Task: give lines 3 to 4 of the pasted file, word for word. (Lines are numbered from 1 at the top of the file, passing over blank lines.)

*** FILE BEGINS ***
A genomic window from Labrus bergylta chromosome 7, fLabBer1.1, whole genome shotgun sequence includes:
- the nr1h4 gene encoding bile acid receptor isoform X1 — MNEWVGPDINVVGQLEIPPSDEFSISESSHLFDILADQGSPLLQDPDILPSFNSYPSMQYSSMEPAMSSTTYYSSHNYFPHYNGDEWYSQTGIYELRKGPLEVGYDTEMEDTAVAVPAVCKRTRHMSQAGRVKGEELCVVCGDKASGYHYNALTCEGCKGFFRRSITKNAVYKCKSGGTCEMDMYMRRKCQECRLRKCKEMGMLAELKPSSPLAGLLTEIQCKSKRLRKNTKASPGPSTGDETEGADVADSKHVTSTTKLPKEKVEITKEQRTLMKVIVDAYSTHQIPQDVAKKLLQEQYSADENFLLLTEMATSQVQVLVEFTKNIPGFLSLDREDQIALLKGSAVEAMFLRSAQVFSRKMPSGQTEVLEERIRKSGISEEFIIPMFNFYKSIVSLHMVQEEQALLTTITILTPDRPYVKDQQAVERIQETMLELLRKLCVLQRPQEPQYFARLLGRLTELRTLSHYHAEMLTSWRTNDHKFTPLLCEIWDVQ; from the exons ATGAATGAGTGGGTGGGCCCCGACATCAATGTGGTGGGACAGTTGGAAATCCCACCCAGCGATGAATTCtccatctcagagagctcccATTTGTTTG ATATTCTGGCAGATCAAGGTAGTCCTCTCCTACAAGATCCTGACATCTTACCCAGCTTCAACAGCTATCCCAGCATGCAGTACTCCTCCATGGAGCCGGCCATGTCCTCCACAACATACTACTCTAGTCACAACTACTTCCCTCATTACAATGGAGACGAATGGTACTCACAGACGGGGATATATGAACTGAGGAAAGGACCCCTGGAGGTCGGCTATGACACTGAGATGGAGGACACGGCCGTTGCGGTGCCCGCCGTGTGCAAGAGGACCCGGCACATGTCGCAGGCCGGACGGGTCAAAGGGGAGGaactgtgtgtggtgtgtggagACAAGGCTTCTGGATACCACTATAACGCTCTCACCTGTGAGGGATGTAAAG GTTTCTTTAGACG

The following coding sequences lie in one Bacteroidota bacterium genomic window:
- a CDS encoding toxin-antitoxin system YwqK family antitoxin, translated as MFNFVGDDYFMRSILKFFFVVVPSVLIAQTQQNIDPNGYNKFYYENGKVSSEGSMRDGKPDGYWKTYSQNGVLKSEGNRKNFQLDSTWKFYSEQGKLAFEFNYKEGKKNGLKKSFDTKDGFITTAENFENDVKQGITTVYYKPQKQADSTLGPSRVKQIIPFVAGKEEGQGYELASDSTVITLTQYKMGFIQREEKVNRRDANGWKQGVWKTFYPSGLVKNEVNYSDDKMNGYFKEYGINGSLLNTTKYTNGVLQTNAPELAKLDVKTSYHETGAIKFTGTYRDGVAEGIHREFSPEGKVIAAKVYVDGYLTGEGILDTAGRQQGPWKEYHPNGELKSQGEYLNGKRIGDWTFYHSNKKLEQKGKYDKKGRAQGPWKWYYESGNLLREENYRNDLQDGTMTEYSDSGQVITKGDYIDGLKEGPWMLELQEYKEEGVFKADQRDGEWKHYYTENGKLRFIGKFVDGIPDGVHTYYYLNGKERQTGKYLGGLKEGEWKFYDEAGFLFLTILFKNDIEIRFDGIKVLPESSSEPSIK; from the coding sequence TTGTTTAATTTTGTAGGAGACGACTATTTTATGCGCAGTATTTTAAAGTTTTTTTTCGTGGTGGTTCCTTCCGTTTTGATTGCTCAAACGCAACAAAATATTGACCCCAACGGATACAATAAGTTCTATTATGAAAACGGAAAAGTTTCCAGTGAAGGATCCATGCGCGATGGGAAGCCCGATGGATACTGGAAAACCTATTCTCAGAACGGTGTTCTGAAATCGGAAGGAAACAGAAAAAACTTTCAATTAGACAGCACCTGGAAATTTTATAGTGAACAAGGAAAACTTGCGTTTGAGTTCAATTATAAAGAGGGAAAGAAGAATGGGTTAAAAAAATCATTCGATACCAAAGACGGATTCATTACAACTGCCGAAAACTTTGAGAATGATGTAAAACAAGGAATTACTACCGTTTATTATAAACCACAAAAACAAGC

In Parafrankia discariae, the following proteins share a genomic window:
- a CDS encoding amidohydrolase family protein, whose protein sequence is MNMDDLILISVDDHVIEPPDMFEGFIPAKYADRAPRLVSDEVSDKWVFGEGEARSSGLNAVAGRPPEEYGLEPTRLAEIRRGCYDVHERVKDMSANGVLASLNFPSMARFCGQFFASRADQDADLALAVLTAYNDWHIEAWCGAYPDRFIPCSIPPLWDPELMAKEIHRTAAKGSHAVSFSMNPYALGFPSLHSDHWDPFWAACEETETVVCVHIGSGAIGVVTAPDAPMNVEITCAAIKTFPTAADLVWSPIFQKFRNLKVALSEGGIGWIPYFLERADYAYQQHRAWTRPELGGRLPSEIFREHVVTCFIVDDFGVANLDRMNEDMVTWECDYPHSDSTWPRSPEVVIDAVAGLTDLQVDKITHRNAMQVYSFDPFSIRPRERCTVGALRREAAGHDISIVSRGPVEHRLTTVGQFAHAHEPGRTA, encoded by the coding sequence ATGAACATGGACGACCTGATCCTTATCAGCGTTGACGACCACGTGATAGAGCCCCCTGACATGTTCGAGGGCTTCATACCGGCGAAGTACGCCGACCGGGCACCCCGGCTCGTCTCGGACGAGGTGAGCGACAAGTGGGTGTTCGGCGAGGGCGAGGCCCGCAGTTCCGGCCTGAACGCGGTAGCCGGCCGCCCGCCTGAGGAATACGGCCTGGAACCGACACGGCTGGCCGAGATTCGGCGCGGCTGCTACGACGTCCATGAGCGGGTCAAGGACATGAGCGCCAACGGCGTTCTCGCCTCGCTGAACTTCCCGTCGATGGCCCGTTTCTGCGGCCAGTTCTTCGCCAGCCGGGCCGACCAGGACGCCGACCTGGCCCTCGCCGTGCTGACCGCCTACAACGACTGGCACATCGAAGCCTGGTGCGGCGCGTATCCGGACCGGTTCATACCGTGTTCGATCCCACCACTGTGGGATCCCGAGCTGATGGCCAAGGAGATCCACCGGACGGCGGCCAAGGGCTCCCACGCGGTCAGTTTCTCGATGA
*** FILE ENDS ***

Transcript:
The following coding sequences lie in one Bacteroidota bacterium genomic window:
- a CDS encoding toxin-antitoxin system YwqK family antitoxin, translated as MFNFVGDDYFMRSILKFFFVVVPSVLIAQTQQNIDPNGYNKFYYENGKVSSEGSMRDGKPDGYWKTYSQNGVLKSEGNRKNFQLDSTWKFYSEQGKLAFEFNYKEGKKNGLKKSFDTKDGFITTAENFENDVKQGITTVYYKPQKQADSTLGPSRVKQIIPFVAGKEEGQGYELASDSTVITLTQYKMGFIQREEKVNRRDANGWKQGVWKTFYPSGLVKNEVNYSDDKMNGYFKEYGINGSLLNTTKYTNGVLQTNAPELAKLDVKTSYHETGAIKFTGTYRDGVAEGIHREFSPEGKVIAAKVYVDGYLTGEGILDTAGRQQGPWKEYHPNGELKSQGEYLNGKRIGDWTFYHSNKKLEQKGKYDKKGRAQGPWKWYYESGNLLREENYRNDLQDGTMTEYSDSGQVITKGDYIDGLKEGPWMLELQEYKEEGVFKADQRDGEWKHYYTENGKLRFIGKFVDGIPDGVHTYYYLNGKERQTGKYLGGLKEGEWKFYDEAGFLFLTILFKNDIEIRFDGIKVLPESSSEPSIK; from the coding sequence TTGTTTAATTTTGTAGGAGACGACTATTTTATGCGCAGTATTTTAAAGTTTTTTTTCGTGGTGGTTCCTTCCGTTTTGATTGCTCAAACGCAACAAAATATTGACCCCAACGGATACAATAAGTTCTATTATGAAAACGGAAAAGTTTCCAGTGAAGGATCCATGCGCGATGGGAAGCCCGATGGATACTGGAAAACCTATTCTCAGAACGGTGTTCTGAAATCGGAAGGAAACAGAAAAAACTTTCAATTAGACAGCACCTGGAAATTTTATAGTGAACAAGGAAAACTTGCGTTTGAGTTCAATTATAAAGAGGGAAAGAAGAATGGGTTAAAAAAATCATTCGATACCAAAGACGGATTCATTACAACTGCCGAAAACTTTGAGAATGATGTAAAACAAGGAATTACTACCGTTTATTATAAACCACAAAAACAAGC